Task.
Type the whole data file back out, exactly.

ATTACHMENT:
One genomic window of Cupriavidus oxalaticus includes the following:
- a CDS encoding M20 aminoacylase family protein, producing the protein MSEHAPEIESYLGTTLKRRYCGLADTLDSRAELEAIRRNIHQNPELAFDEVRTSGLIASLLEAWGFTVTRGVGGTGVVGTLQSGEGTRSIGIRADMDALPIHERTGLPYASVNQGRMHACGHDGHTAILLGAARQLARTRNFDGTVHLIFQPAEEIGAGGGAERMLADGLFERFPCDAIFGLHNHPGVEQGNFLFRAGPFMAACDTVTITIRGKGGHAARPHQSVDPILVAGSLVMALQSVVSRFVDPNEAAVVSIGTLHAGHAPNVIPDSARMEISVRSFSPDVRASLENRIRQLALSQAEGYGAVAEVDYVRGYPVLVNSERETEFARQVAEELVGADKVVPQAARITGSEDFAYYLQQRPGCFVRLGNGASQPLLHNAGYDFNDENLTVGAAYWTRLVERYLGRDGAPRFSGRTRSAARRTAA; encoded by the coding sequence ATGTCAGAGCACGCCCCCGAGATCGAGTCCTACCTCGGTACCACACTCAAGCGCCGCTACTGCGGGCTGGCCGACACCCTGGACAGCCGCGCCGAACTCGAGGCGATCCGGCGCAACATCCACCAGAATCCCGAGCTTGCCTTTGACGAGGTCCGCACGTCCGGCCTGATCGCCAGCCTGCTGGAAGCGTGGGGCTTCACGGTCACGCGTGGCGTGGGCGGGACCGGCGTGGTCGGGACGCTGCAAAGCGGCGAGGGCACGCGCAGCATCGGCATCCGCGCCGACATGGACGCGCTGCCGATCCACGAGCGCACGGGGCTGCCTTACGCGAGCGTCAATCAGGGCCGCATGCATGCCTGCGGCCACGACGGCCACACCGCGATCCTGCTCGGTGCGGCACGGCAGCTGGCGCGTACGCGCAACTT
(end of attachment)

One genomic window of Cupriavidus oxalaticus includes the following:
- a CDS encoding M20 aminoacylase family protein, producing the protein MSEHAPEIESYLGTTLKRRYCGLADTLDSRAELEAIRRNIHQNPELAFDEVRTSGLIASLLEAWGFTVTRGVGGTGVVGTLQSGEGTRSIGIRADMDALPIHERTGLPYASVNQGRMHACGHDGHTAILLGAARQLARTRNFDGTVHLIFQPAEEIGAGGGAERMLADGLFERFPCDAIFGLHNHPGVEQGNFLFRAGPFMAACDTVTITIRGKGGHAARPHQSVDPILVAGSLVMALQSVVSRFVDPNEAAVVSIGTLHAGHAPNVIPDSARMEISVRSFSPDVRASLENRIRQLALSQAEGYGAVAEVDYVRGYPVLVNSERETEFARQVAEELVGADKVVPQAARITGSEDFAYYLQQRPGCFVRLGNGASQPLLHNAGYDFNDENLTVGAAYWTRLVERYLGRDGAPRFSGRTRSAARRTAA; encoded by the coding sequence ATGTCAGAGCACGCCCCCGAGATCGAGTCCTACCTCGGTACCACACTCAAGCGCCGCTACTGCGGGCTGGCCGACACCCTGGACAGCCGCGCCGAACTCGAGGCGATCCGGCGCAACATCCACCAGAATCCCGAGCTTGCCTTTGACGAGGTCCGCACGTCCGGCCTGATCGCCAGCCTGCTGGAAGCGTGGGGCTTCACGGTCACGCGTGGCGTGGGCGGGACCGGCGTGGTCGGGACGCTGCAAAGCGGCGAGGGCACGCGCAGCATCGGCATCCGCGCCGACATGGACGCGCTGCCGATCCACGAGCGCACGGGGCTGCCTTACGCGAGCGTCAATCAGGGCCGCATGCATGCCTGCGGCCACGACGGCCACACCGCGATCCTGCTCGGTGCGGCACGGCAGCTGGCGCGTACGCGCAACTT